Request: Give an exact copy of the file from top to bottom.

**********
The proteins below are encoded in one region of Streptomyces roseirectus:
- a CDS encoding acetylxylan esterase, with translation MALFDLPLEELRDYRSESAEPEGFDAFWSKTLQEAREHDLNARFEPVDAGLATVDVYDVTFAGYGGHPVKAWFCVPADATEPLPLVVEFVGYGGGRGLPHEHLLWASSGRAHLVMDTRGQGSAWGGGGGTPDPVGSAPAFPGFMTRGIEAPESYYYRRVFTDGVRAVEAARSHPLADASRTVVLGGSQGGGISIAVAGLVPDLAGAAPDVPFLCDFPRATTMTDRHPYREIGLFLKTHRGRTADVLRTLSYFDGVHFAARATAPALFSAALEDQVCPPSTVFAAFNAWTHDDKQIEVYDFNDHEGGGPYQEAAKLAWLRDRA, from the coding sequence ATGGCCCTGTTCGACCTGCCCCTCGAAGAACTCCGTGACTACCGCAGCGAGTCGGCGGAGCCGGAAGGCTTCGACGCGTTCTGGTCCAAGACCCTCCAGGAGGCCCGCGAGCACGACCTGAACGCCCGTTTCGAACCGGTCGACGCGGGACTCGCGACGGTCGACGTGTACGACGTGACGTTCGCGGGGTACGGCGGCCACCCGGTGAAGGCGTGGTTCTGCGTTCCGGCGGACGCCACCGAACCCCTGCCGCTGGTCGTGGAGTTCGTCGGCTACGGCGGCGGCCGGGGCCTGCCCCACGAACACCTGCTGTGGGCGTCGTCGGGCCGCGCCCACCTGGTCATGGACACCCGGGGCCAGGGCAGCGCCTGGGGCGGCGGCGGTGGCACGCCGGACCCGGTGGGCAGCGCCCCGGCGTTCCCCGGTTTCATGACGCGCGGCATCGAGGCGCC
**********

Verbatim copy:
The proteins below are encoded in one region of Streptomyces roseirectus:
- a CDS encoding acetylxylan esterase, with translation MALFDLPLEELRDYRSESAEPEGFDAFWSKTLQEAREHDLNARFEPVDAGLATVDVYDVTFAGYGGHPVKAWFCVPADATEPLPLVVEFVGYGGGRGLPHEHLLWASSGRAHLVMDTRGQGSAWGGGGGTPDPVGSAPAFPGFMTRGIEAPESYYYRRVFTDGVRAVEAARSHPLADASRTVVLGGSQGGGISIAVAGLVPDLAGAAPDVPFLCDFPRATTMTDRHPYREIGLFLKTHRGRTADVLRTLSYFDGVHFAARATAPALFSAALEDQVCPPSTVFAAFNAWTHDDKQIEVYDFNDHEGGGPYQEAAKLAWLRDRA, from the coding sequence ATGGCCCTGTTCGACCTGCCCCTCGAAGAACTCCGTGACTACCGCAGCGAGTCGGCGGAGCCGGAAGGCTTCGACGCGTTCTGGTCCAAGACCCTCCAGGAGGCCCGCGAGCACGACCTGAACGCCCGTTTCGAACCGGTCGACGCGGGACTCGCGACGGTCGACGTGTACGACGTGACGTTCGCGGGGTACGGCGGCCACCCGGTGAAGGCGTGGTTCTGCGTTCCGGCGGACGCCACCGAACCCCTGCCGCTGGTCGTGGAGTTCGTCGGCTACGGCGGCGGCCGGGGCCTGCCCCACGAACACCTGCTGTGGGCGTCGTCGGGCCGCGCCCACCTGGTCATGGACACCCGGGGCCAGGGCAGCGCCTGGGGCGGCGGCGGTGGCACGCCGGACCCGGTGGGCAGCGCCCCGGCGTTCCCCGGTTTCATGACGCGCGGCATCGAGGCGCC